- Internet platforms are liable for content that users upload
- Some uploaded material, such as memes or GIFs, now specifically excluded from directive
- Hyperlinks to news articles, accompanied by “individual words or very short extracts”, can be shared freely
- Journalists must get a share of any copyright-related revenue obtained by their news publisher
- Start-up platforms subject to lighter obligations
- Member states will have 2 years to implement the directive
According to the press release distributed by the European Parliament “Creatives and news publishers will be empowered to negotiate with internet giants thanks to new copyright rules which also contain safeguards on freedom of expression.”
The main idea is that tech giants will be forced to look into new remuneration deals with content creators and is “making internet platforms directly liable for content uploaded to their site and by automatically giving the right to news publishers to negotiate deals on behalf of its journalists for news stories used by news aggregators.”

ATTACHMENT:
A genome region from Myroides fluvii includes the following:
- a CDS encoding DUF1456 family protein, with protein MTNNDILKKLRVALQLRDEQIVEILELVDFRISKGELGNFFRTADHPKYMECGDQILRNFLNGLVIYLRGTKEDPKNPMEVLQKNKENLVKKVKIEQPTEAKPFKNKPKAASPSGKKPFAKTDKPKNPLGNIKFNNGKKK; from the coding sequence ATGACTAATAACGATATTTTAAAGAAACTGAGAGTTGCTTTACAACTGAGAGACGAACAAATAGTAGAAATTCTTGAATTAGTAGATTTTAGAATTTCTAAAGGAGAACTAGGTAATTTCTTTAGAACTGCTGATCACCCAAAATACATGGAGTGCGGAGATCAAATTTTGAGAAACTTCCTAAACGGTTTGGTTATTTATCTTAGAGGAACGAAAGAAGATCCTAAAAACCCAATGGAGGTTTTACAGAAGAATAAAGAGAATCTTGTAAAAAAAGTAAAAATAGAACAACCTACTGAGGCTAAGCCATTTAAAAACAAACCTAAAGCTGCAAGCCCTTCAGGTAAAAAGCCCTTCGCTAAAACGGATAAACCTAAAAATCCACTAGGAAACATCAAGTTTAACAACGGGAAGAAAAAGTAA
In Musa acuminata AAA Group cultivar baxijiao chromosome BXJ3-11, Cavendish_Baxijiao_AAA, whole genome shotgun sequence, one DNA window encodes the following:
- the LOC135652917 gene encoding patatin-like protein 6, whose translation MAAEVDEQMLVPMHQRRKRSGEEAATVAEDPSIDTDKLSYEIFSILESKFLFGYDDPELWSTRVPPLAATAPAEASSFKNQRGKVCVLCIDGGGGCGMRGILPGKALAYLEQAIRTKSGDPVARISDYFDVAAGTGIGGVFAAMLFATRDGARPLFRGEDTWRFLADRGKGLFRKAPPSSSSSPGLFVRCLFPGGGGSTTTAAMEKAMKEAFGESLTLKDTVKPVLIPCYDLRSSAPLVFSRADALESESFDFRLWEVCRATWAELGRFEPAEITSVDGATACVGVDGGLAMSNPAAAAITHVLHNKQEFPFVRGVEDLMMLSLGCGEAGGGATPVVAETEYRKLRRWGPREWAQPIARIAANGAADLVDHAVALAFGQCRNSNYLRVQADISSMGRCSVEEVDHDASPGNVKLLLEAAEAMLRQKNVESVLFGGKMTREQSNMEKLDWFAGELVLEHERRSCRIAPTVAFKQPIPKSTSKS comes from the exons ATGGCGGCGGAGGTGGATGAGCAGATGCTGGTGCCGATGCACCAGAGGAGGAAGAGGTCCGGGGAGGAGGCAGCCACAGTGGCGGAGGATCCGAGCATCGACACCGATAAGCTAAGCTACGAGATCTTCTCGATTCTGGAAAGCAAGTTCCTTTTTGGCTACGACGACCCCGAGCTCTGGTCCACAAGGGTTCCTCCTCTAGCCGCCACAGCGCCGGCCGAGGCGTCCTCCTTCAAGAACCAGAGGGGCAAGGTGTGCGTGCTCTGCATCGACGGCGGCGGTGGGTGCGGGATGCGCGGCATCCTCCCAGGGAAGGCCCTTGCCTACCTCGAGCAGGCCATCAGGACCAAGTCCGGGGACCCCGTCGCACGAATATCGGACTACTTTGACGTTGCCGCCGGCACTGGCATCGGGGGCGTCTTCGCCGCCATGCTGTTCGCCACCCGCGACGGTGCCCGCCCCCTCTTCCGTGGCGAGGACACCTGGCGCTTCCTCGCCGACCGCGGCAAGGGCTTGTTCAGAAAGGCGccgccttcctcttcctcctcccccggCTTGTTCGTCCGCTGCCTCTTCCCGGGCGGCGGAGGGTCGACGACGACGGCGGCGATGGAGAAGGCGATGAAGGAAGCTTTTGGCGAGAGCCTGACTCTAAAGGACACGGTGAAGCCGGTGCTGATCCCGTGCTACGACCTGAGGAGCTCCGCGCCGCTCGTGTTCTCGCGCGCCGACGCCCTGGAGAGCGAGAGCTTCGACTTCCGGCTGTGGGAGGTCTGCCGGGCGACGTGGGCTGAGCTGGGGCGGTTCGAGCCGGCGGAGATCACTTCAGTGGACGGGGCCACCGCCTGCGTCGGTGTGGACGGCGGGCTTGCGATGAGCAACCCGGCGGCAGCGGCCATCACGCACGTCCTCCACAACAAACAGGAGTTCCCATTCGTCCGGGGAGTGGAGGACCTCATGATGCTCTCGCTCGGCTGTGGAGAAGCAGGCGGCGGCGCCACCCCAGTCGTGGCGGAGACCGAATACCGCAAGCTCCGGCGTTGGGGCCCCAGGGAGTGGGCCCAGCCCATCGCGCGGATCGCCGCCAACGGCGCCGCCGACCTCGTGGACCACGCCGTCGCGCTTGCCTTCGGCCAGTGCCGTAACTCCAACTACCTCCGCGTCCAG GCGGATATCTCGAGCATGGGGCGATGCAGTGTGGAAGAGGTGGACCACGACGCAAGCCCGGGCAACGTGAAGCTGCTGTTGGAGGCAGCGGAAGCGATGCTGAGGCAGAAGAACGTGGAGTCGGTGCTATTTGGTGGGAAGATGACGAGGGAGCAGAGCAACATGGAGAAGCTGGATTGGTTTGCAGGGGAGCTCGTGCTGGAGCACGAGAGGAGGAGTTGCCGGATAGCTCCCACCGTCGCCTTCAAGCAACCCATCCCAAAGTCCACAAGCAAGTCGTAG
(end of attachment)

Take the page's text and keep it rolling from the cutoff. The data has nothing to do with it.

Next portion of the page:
The news aggregators such as Google News will continue to operate “as sharing snippets of news articles is specifically excluded from the scope of the directive, it can continue exactly as before.” However, the directive also contains stipulations to avoid the abuse of this. The ‘snippet’ can therefore continue to appear or when an article is shared on social media, provided it is “very short”.
This is tricky and not ‘very legal specific’. How short is short is quite relative and if not going to be put in place any limit of characters this provision is non-applicable de facto.
The directive also allows copyrighted material to be used free-of-charge to preserve cultural heritage and for for teaching or illustration. Out-of-commerce works can be used where no collective management organisation exists that can issue a license.